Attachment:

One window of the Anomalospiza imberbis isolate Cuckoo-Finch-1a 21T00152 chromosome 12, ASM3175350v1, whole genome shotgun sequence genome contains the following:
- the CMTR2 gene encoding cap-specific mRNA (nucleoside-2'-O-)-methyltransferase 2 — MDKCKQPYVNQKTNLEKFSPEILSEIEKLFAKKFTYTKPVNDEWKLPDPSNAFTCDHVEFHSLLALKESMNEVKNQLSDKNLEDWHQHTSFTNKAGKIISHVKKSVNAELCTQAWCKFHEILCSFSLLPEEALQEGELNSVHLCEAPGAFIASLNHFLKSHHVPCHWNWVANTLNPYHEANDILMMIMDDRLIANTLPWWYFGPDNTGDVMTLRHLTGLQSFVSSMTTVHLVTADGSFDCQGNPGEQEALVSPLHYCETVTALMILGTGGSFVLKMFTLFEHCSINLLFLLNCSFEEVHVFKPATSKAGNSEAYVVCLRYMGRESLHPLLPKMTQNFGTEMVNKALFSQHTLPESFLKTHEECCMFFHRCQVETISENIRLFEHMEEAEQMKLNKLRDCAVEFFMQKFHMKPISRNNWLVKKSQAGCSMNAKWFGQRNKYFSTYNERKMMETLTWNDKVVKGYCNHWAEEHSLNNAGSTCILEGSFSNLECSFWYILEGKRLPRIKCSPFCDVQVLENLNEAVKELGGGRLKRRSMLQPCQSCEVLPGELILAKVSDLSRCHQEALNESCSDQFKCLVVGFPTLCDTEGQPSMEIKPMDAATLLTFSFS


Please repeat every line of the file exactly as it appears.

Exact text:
One window of the Anomalospiza imberbis isolate Cuckoo-Finch-1a 21T00152 chromosome 12, ASM3175350v1, whole genome shotgun sequence genome contains the following:
- the CMTR2 gene encoding cap-specific mRNA (nucleoside-2'-O-)-methyltransferase 2 — MDKCKQPYVNQKTNLEKFSPEILSEIEKLFAKKFTYTKPVNDEWKLPDPSNAFTCDHVEFHSLLALKESMNEVKNQLSDKNLEDWHQHTSFTNKAGKIISHVKKSVNAELCTQAWCKFHEILCSFSLLPEEALQEGELNSVHLCEAPGAFIASLNHFLKSHHVPCHWNWVANTLNPYHEANDILMMIMDDRLIANTLPWWYFGPDNTGDVMTLRHLTGLQSFVSSMTTVHLVTADGSFDCQGNPGEQEALVSPLHYCETVTALMILGTGGSFVLKMFTLFEHCSINLLFLLNCSFEEVHVFKPATSKAGNSEAYVVCLRYMGRESLHPLLPKMTQNFGTEMVNKALFSQHTLPESFLKTHEECCMFFHRCQVETISENIRLFEHMEEAEQMKLNKLRDCAVEFFMQKFHMKPISRNNWLVKKSQAGCSMNAKWFGQRNKYFSTYNERKMMETLTWNDKVVKGYCNHWAEEHSLNNAGSTCILEGSFSNLECSFWYILEGKRLPRIKCSPFCDVQVLENLNEAVKELGGGRLKRRSMLQPCQSCEVLPGELILAKVSDLSRCHQEALNESCSDQFKCLVVGFPTLCDTEGQPSMEIKPMDAATLLTFSFS